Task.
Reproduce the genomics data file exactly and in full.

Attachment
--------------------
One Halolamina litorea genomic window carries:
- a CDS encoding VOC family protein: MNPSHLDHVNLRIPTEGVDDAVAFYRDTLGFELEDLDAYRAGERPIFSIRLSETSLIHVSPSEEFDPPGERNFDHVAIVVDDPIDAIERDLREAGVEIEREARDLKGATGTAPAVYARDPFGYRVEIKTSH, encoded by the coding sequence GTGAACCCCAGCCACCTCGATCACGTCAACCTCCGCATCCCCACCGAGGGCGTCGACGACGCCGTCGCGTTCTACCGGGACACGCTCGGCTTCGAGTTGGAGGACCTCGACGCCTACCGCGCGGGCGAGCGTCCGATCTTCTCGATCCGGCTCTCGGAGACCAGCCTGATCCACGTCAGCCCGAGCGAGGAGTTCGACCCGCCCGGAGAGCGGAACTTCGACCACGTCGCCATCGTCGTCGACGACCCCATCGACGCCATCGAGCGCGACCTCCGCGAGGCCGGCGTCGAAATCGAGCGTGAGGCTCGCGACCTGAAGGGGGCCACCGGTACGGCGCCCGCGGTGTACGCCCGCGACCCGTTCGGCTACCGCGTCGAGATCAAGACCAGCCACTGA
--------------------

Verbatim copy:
One Halolamina litorea genomic window carries:
- a CDS encoding VOC family protein: MNPSHLDHVNLRIPTEGVDDAVAFYRDTLGFELEDLDAYRAGERPIFSIRLSETSLIHVSPSEEFDPPGERNFDHVAIVVDDPIDAIERDLREAGVEIEREARDLKGATGTAPAVYARDPFGYRVEIKTSH, encoded by the coding sequence GTGAACCCCAGCCACCTCGATCACGTCAACCTCCGCATCCCCACCGAGGGCGTCGACGACGCCGTCGCGTTCTACCGGGACACGCTCGGCTTCGAGTTGGAGGACCTCGACGCCTACCGCGCGGGCGAGCGTCCGATCTTCTCGATCCGGCTCTCGGAGACCAGCCTGATCCACGTCAGCCCGAGCGAGGAGTTCGACCCGCCCGGAGAGCGGAACTTCGACCACGTCGCCATCGTCGTCGACGACCCCATCGACGCCATCGAGCGCGACCTCCGCGAGGCCGGCGTCGAAATCGAGCGTGAGGCTCGCGACCTGAAGGGGGCCACCGGTACGGCGCCCGCGGTGTACGCCCGCGACCCGTTCGGCTACCGCGTCGAGATCAAGACCAGCCACTGA